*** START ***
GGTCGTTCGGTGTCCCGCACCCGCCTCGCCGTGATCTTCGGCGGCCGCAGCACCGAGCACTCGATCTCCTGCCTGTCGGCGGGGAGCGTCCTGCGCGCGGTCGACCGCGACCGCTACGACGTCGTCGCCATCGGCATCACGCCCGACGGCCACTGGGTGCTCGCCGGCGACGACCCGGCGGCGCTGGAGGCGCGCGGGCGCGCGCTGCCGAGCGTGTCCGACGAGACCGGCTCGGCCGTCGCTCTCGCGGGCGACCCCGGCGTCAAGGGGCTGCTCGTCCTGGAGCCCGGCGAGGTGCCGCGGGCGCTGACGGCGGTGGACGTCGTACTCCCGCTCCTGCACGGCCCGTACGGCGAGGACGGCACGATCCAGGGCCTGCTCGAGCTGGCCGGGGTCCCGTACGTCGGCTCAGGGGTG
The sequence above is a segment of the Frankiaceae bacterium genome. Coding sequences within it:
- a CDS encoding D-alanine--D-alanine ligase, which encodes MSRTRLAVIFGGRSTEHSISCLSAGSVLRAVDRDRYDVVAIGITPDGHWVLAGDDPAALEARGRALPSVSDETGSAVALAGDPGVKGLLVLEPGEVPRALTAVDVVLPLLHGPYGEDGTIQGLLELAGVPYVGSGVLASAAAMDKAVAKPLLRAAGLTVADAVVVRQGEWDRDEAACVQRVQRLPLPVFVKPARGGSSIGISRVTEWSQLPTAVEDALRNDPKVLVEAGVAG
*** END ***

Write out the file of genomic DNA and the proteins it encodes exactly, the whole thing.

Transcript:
GGTCGTTCGGTGTCCCGCACCCGCCTCGCCGTGATCTTCGGCGGCCGCAGCACCGAGCACTCGATCTCCTGCCTGTCGGCGGGGAGCGTCCTGCGCGCGGTCGACCGCGACCGCTACGACGTCGTCGCCATCGGCATCACGCCCGACGGCCACTGGGTGCTCGCCGGCGACGACCCGGCGGCGCTGGAGGCGCGCGGGCGCGCGCTGCCGAGCGTGTCCGACGAGACCGGCTCGGCCGTCGCTCTCGCGGGCGACCCCGGCGTCAAGGGGCTGCTCGTCCTGGAGCCCGGCGAGGTGCCGCGGGCGCTGACGGCGGTGGACGTCGTACTCCCGCTCCTGCACGGCCCGTACGGCGAGGACGGCACGATCCAGGGCCTGCTCGAGCTGGCCGGGGTCCCGTACGTCGGCTCAGGGGTG
The sequence above is a segment of the Frankiaceae bacterium genome. Coding sequences within it:
- a CDS encoding D-alanine--D-alanine ligase, which encodes MSRTRLAVIFGGRSTEHSISCLSAGSVLRAVDRDRYDVVAIGITPDGHWVLAGDDPAALEARGRALPSVSDETGSAVALAGDPGVKGLLVLEPGEVPRALTAVDVVLPLLHGPYGEDGTIQGLLELAGVPYVGSGVLASAAAMDKAVAKPLLRAAGLTVADAVVVRQGEWDRDEAACVQRVQRLPLPVFVKPARGGSSIGISRVTEWSQLPTAVEDALRNDPKVLVEAGVAG